Each curved portion of reflector 11 is generated by known optical design methods with respect to the intensity of illumination desired on the walls "8 and 9. To compensate for lens attrition it has been found that the upper two inches AB of wall 8 should receive not less than three times, and the mid three inches BC not less than two times, the illumination as the lower end CD of wall 8 and the area EF of wall 9. Walls 8 and 9 will receive light both directly and by reflection from the light center 6'. Dashed lines x and x indicate the angle within which direct rays fall on wall 8. Dashed lines y and y are the extreme direct rays to the wall 9. The intensity of the direct illumination can be readily computed and subtracted from the desired total of direct and reflected illumination of Walls 8 and 9. The curves of the specular reflectors are then generated incrementally to yield the desired proportion of reflective illumination on the walls 8 and 9. For example, the portion ab of reflector 11 between points A and B is generated increment by increment to produce the desired light intensity on corresponding increments of the portion AB of the opposite Wall 8. Dotdash lines a and b designate the extreme rays reflected by the reflector portion ab to the wall portion AB. Reflector portions be between points B and C, and cd between points C and D are generated to produce lesser illumination of areas BC and CD of wall 8, on which fall the extreme rays b, c and d. The curve is continuous between points A and D but breaks at a tangent angle of about 7 at point D. From point D to F the curve ef is generated to produce substantially uniform lighting of the area EF of wall 9 which receives extreme rays e and f. The curved portion ef may be either specular or diffuse reflecting. In the latter case a pebbled aluminum sheet ef' is inlaid in the otherwise specular reflecting surface of reflector 11, as shown in FIG. 4.

While the polished metal reflector 11 directs light specularly over the walls 8 and 9, these walls reflect the incident light in a nonspecular, diffuse manner, that is, in all directions without regard to the angle of the incident rays. Such diffuse reflection may be obtained by coating the wall surfaces with a flat or matte white paint of high, e.g., 90%, reflectivity. Such a paint is commonly available for coating the inner surface of photometric spheres. Substantially every point of the surfaces of walls 8 and 9 diffusely illuminates the platen or record window 1 and the record behind it on the first reflection from the walls. Some of the light diffused from the walls and some specularly reflected from the platen again strikes the walls and is diffused partially toward the platen. Since the walls 8 and 9 comprise most of the reflective surface within the light box, most of such secondary and further reflections are again incident on the diffuse reflecting walls. Thus multiple reflections contribute to the illumination of the platen.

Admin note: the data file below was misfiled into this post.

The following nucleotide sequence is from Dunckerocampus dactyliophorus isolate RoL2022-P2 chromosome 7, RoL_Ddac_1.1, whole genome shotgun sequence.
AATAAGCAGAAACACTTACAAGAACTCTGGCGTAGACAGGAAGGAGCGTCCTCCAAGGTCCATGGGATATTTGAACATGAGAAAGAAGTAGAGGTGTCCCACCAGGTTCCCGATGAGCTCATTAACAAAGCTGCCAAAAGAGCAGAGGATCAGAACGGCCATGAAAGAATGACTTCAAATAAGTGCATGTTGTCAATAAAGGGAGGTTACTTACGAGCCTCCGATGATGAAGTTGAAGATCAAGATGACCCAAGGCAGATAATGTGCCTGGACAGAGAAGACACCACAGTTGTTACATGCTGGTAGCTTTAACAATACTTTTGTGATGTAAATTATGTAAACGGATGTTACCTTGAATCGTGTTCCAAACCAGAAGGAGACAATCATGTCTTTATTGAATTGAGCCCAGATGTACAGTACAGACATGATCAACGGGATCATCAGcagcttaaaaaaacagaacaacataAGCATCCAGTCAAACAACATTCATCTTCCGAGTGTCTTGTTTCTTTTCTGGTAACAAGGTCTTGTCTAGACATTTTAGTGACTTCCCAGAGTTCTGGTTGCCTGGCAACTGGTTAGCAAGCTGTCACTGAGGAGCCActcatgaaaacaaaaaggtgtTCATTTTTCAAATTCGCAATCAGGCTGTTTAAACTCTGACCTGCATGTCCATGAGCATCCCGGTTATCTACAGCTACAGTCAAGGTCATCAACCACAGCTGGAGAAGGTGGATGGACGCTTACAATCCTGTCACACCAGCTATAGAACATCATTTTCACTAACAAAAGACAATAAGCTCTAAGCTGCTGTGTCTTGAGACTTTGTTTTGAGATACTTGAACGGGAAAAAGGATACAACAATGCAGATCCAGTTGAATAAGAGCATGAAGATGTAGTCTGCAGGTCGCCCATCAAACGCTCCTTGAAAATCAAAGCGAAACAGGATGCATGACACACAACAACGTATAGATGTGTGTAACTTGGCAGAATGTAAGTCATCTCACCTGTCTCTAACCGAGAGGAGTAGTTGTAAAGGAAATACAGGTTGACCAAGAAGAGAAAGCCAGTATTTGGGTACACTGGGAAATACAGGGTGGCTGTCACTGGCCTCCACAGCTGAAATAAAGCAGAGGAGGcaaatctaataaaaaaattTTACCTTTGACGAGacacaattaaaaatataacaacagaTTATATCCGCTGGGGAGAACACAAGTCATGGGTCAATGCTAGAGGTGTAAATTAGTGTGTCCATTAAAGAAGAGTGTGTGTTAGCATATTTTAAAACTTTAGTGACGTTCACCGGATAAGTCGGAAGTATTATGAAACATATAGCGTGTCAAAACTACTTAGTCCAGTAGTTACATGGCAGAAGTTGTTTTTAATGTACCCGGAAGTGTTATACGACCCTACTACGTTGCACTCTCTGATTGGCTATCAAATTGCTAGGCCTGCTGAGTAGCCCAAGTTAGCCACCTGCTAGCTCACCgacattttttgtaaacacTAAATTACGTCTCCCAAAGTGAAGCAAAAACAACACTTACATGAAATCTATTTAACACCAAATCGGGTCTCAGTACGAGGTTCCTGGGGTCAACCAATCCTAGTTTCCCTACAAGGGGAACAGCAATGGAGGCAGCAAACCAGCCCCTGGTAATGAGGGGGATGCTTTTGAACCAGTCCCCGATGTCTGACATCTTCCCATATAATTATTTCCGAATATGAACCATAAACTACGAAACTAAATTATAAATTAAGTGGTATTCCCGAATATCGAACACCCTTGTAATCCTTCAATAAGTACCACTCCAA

As is explained in more detail the lower edges of the wall 9 rest on the horizontal wall 17 surrounding the lens 3. This wall 17 is also coated with diffuse reflecting paint to contribute to total light utilization within the light box.

The vertical end walls 7 are also highly reflective, e.g., or higher, preferably specularly. Such walls mirror the diffuse side walls and add to their reflection. Specular rays incident on the end walls 7 do not, on subsequent reflection strike the lens 3 for the reason that all such rays are masked by the portions e of reflectors 11 from angles reflective to the lens by the same optical geometry controlling rays such as z from the light centers 6 or the reflectors 11.

Some of the diffuse reflected light will strike the specular reflecting under surface of the platen 1 at an angle allowing specular reflection to the lens. It has been found, however, that quite contrary to prior belief this specular reflection is such a small percentage of the general brilliant reflection from the diffusely illuminated original copy on the platen that it is negligible in effect on the print window 2. Moreover, since the platen receives substantially only diffuse light, the specular reflection from the platen will be distributed evenly over the print window. Probably for these two reasons striated bands and spotty zones do not appear at the print windows.

Since substantially all the light box surfaces contribute diffuse light to the record window platen, the illumination is not only more eflicient and brilliant for a given light source, but also no critical adjustment of the lamps 6 in the reflectors 11 or of the reflector 11 with respect to the walls 8 and 9, as is the case with specular reflection illuminated platens. The lamps 6 need not be so carefully balanced since both contribute to illumination of the whole platen from many angles. Although adjustment is usually not needed, a simple adjustment is provided by pivoting each reflector 11 at or near its upper linear edge F parallel to the lower edge of wall 8 on pins on the walls 7. Adjustment of the reflectors 11 around this pivot moves the differently illuminated areas AB, BC and CD along the walls 8. The lower wall 9 may be fixed to the reflector 11 as shown at the right reflector 11 of FIG. 1. Or, as shown at the left reflector 11 of FIG. 1 and in FIG. 4, the wall 9 may be pivoted in jaws 72 on the reflector 9 to swing about a pivot 73 relative to the reflector 11. In this case the lower end of the wall rests on and is guided by the horizontal wall 17. A screw 74 tightens the jaw 72 to hold both the wall 9 and troughshaped reflector 11 in adjusted position. There is then no light loss through a gap between walls 9 and 17 and the wall 9 adjusts to a new angle with respect to the platen to compensate for movement away from the lens 3.